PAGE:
Caciocavallo is a typical curd cheese from Puglia, in particular from the Daunia Mountains, made out of sheep’s or cow’s milk. It is shaped like a tear-drop and its taste is sharp and spicy, becoming stronger with aging. Its name means “cheese on horseback” for the way the caciocavallo is always bound with a rope and then hung, left to mature. For great taste, try it grilled! Photo Credits: Flickr-Luigi Strano
The Stracciatella is a soft stretched-curd cheese from Puglia whose name takes after its method of production. Indeed, it is made using a shredding technique that creates lots of little thin “stracci” (“rag” or “shred”) of mozzarella soaked in fresh cream. It’s so creamy and milky that you won’t be able to stop yourself by eating more and more! Photo Credits: cucinasuditalia.blogspot.ie/
Every time is perfect to enjoy a piece of Focaccia! You can buy it in any Puglia’s bakery and you can eat it hot or cold. As main meal you can also add along some cheese, cured mix or salad. Here there is the original Focaccia Recipe.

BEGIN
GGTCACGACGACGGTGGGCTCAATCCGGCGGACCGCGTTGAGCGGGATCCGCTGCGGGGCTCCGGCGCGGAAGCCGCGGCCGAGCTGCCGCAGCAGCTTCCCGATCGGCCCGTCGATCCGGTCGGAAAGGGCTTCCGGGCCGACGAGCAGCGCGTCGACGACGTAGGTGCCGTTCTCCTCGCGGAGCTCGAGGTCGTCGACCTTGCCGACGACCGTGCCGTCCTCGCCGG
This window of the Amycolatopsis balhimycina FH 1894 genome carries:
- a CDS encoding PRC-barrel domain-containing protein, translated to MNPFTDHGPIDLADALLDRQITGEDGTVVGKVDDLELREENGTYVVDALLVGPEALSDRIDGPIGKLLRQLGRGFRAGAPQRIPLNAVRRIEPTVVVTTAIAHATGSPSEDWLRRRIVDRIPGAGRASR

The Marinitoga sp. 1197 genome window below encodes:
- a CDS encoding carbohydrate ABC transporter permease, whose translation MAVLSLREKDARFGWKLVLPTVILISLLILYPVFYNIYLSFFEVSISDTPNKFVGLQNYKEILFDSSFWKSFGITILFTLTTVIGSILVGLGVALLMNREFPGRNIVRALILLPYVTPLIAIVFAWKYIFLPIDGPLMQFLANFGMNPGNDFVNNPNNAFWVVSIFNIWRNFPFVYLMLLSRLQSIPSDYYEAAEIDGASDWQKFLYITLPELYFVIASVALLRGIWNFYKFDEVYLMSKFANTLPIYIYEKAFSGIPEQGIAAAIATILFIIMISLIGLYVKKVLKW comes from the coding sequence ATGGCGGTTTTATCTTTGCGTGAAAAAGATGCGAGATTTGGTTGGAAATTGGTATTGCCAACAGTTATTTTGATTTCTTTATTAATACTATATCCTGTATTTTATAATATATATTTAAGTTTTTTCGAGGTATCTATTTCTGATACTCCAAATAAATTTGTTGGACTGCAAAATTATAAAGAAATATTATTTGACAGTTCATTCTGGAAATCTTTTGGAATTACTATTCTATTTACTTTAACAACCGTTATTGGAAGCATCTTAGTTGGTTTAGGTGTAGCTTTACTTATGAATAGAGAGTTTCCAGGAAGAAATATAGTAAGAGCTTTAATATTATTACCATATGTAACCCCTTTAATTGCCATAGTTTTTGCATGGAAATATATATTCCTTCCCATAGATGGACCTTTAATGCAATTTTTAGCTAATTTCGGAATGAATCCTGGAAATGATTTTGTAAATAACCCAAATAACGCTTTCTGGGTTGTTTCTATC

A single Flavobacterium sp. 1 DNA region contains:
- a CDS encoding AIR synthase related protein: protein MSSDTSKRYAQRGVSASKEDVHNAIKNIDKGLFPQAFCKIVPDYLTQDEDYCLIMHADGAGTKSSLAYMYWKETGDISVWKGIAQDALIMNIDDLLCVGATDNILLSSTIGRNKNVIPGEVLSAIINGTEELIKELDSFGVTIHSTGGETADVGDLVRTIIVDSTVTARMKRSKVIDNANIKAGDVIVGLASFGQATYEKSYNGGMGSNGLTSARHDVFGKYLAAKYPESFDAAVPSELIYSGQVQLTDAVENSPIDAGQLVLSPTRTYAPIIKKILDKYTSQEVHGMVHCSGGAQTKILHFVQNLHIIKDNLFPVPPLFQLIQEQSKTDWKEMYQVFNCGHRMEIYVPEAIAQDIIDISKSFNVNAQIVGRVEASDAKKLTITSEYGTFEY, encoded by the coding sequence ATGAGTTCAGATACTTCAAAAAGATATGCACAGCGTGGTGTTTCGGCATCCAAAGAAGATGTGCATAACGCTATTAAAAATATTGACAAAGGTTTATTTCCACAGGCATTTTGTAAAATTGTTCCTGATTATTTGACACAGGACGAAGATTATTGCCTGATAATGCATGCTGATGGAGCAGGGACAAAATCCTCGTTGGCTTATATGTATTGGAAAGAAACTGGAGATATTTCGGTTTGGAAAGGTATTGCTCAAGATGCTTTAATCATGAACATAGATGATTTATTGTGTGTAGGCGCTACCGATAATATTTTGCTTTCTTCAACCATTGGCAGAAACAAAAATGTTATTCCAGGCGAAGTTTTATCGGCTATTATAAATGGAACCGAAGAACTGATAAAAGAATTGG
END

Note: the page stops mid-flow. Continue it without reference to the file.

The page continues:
Fava Bean Pure and Chicory
This is a typical dish of the winter months, made of very simple ingredients but very tasty! It’s a fine puree of fava beans accompanied by butter chicory, all served with some extra-virgin olive oil and croutons. Photo: Alessandro Testone
This is a unique bread made from durum flour from the Altamura, a city in the Bari Province, and produced with certain specification of water and production method. The crust should be over 3mm in thickness and the bread has two traditional shapes, locally called “U sckuanète” (overlapped bread) and “a cappidde de prèvete” (priest hat). In 2003 the Altamura bread was granted PDO status within Europe. Photo Credits: Flickr-Aurelio Barattini Tuscan Cook
Bella di Cerignola
The Bella di Cerignola is an olive cultivar from Cerignola, a city from the Foggia Province in the Gargano area. With their deep green colour, Cerignola olives are the largest size variety of olive in the world, they are mild in flavour and have a meaty texture. Perfect to enjoy as an appetiser or as part of a starter platter. Photo Credits: Flickr-Federica Bruno Stamerra